3. Data Protection Assessments

Data protection assessments are also required for processing activities that present a "heightened risk of harm" to consumers. Unlike other state laws, the MODPA imposes an obligation on covered entities to conduct an assessment "for each algorithm that is used." The assessment must identify and "weigh the benefits that may flow directly and indirectly from the processing to the controller, the consumer, other interested parties, and the public" against the potential risks.

Among other things, the consumer's reasonable expectations must be factored into the assessment. Covered entities should also be aware that the Maryland Consumer Protection Division (MCPD) may require the production of the assessment if it is relevant to an investigation they are conducting. Although, they should also note that one is only required for activities occurring after October 1, 2025.

4. Unique Targeted Advertising Requirements

The bill also features unique requirements for targeted advertising. Like other states, it gives consumers the right to opt out of such processing but prohibits the processing of personal data for targeted advertising if the controller knew or should have known that the individual was under the age of 18.

However, if consent has been obtained or the processing is necessary for the provision of goods and services. Notably, most states only require opt-in consent when the consumer is either 13 or 16 years old or younger.

5. Opt-out Rights and Updated Privacy Notices

The bill also has familiar features that covered entities will recognize, such as the requirement that they post an up-to-date and "reasonably accessible, clear, and meaningful privacy notice." The requirements concerning data processing agreements also likely will not cause much of a stir. Additionally, the bill provides some leniency not found in other laws in connection with universal opt-out mechanisms, which are optional.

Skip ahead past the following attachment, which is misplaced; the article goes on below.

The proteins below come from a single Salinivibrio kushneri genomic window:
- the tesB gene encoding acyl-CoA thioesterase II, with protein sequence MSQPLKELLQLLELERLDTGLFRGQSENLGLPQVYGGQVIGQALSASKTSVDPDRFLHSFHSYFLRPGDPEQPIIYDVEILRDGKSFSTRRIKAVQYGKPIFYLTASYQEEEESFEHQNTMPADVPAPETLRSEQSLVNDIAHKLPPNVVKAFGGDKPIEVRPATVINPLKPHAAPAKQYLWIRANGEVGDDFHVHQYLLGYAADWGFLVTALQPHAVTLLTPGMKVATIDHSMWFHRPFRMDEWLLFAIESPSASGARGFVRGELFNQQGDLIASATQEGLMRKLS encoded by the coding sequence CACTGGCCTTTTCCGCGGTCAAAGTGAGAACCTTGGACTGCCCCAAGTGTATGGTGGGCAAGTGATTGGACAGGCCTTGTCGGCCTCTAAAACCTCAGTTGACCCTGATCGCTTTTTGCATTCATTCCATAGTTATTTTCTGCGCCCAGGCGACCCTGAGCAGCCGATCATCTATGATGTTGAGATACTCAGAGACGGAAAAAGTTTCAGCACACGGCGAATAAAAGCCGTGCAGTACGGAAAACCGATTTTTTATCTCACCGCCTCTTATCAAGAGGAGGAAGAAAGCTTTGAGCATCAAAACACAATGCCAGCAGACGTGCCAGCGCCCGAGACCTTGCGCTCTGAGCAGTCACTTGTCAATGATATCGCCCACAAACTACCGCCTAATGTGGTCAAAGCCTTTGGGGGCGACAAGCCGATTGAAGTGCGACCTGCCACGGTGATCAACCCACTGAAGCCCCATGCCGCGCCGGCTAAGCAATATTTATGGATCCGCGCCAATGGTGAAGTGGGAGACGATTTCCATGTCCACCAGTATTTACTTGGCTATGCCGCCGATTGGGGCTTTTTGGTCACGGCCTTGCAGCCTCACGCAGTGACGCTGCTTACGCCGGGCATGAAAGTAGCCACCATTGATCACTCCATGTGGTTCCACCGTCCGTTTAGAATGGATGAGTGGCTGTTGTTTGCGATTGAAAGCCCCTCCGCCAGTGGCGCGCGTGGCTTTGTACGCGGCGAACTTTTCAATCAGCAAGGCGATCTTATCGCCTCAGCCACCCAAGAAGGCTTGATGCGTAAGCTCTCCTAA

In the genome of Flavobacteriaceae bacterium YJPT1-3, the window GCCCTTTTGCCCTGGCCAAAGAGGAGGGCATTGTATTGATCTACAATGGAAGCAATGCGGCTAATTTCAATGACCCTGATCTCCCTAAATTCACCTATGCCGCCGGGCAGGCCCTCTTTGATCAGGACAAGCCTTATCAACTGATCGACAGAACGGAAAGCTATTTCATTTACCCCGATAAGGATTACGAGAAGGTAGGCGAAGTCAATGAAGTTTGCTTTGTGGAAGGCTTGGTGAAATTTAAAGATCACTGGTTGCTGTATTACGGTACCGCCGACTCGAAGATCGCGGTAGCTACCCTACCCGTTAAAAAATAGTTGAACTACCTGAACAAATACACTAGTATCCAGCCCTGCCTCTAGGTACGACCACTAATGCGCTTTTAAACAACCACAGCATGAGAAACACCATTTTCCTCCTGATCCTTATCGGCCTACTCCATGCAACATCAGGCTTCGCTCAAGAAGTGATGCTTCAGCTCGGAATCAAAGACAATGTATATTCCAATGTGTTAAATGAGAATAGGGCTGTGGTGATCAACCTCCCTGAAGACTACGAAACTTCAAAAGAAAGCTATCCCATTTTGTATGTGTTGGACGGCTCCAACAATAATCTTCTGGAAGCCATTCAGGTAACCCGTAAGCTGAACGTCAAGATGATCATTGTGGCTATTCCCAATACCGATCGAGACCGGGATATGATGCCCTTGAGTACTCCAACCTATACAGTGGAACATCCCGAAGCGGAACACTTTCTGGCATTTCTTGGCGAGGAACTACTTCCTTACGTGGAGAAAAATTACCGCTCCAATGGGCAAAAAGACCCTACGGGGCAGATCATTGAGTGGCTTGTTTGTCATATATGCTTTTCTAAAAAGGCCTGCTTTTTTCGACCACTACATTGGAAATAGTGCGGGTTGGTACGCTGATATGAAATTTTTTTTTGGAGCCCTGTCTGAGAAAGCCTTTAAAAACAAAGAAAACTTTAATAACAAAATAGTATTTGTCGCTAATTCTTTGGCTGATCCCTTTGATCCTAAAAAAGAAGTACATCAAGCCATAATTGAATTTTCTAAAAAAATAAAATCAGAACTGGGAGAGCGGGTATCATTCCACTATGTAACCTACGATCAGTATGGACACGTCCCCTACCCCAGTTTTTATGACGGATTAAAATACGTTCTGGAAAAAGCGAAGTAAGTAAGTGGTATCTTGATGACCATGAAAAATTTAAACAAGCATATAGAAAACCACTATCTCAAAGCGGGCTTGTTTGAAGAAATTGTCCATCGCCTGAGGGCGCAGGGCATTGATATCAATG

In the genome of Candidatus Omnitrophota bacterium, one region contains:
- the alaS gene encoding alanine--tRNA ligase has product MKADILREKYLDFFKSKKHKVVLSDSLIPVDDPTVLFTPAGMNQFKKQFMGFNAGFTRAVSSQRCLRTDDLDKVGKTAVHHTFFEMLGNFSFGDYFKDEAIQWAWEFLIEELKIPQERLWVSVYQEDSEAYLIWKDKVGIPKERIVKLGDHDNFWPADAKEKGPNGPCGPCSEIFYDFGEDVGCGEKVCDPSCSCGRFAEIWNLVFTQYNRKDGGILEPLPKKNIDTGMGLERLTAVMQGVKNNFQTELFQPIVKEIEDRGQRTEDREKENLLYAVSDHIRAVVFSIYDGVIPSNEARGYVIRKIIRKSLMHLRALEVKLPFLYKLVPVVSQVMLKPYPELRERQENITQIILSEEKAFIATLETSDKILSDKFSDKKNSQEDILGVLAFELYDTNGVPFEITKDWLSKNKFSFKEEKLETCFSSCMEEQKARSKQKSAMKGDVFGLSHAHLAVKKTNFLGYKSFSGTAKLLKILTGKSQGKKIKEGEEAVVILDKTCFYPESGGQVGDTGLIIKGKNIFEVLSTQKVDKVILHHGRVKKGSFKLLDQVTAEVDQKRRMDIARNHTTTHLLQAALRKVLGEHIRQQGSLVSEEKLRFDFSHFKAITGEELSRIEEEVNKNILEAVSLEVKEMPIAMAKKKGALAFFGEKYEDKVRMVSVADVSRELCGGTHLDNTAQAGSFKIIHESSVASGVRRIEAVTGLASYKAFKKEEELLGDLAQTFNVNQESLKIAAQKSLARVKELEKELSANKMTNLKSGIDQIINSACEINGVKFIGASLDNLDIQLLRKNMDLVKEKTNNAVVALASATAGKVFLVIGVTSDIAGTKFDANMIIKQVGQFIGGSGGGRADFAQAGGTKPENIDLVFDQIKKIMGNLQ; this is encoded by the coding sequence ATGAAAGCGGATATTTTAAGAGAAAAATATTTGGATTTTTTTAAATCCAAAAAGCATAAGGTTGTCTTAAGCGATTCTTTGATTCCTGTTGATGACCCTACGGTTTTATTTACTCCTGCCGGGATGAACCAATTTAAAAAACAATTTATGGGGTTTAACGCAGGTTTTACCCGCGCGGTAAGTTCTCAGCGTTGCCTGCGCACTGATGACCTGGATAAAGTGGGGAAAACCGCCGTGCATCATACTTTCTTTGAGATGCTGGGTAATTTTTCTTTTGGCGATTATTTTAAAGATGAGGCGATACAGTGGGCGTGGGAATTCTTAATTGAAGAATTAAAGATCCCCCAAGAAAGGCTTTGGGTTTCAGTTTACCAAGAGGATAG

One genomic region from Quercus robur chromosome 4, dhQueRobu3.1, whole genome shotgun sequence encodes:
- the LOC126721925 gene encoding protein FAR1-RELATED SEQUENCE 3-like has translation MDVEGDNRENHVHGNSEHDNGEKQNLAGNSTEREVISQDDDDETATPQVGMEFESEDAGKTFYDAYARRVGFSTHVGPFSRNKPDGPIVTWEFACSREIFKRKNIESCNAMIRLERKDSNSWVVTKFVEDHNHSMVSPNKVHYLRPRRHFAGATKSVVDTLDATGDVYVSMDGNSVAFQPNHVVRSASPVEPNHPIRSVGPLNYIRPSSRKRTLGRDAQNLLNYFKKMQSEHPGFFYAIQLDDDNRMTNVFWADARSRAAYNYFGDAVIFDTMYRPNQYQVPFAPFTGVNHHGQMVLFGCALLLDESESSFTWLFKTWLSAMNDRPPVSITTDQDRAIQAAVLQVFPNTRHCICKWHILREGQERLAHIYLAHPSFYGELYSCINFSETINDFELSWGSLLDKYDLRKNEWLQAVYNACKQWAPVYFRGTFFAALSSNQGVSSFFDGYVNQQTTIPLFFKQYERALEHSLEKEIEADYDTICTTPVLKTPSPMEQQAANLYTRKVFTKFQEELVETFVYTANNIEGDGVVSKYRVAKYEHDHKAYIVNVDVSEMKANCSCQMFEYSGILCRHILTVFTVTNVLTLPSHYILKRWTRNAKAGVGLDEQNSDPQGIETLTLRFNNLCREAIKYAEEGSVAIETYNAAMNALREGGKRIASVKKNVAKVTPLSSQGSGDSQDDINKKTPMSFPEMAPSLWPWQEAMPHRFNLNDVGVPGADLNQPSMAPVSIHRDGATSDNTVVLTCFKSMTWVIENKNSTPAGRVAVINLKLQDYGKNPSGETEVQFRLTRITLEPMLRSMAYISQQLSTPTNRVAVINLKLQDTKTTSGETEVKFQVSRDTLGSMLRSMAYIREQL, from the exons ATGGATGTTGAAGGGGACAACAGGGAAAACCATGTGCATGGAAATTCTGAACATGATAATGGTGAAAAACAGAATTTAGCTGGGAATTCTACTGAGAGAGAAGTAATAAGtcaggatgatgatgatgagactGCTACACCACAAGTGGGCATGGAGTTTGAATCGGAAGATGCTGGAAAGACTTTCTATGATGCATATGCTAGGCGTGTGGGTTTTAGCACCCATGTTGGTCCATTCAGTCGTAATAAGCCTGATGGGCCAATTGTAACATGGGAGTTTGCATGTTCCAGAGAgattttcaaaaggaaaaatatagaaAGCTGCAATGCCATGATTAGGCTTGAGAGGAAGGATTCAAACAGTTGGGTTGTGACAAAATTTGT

Covered entities can provide a link on their website for consumers to exercise their opt-out rights or enable the use of an opt-out preference signal – a departure from those states that require both.     

For those not in complete compliance by the effective date, the Attorney General may provide a 60-day notice and cure period before the commencement of any action, which sunsets April 1, 2027. Violations may result in fees of up to $10,000 per violation, and if the fee is for a repeated violation, the fees may climb to $25,000 per violation.

What's Next?

In sum, Maryland is considering a privacy law that, in some ways, resembles those found in sister states but, in other respects, appears to take things a step further, much to the delight of many privacy advocates. It is anticipated that the law will be enacted and that it will raise a number of compliance questions. As such, it may behoove covered businesses to start considering their new compliance goals sooner rather than later. 

Law clerk Sabrina Messar contributed to this post. She is not currently admitted to practice law.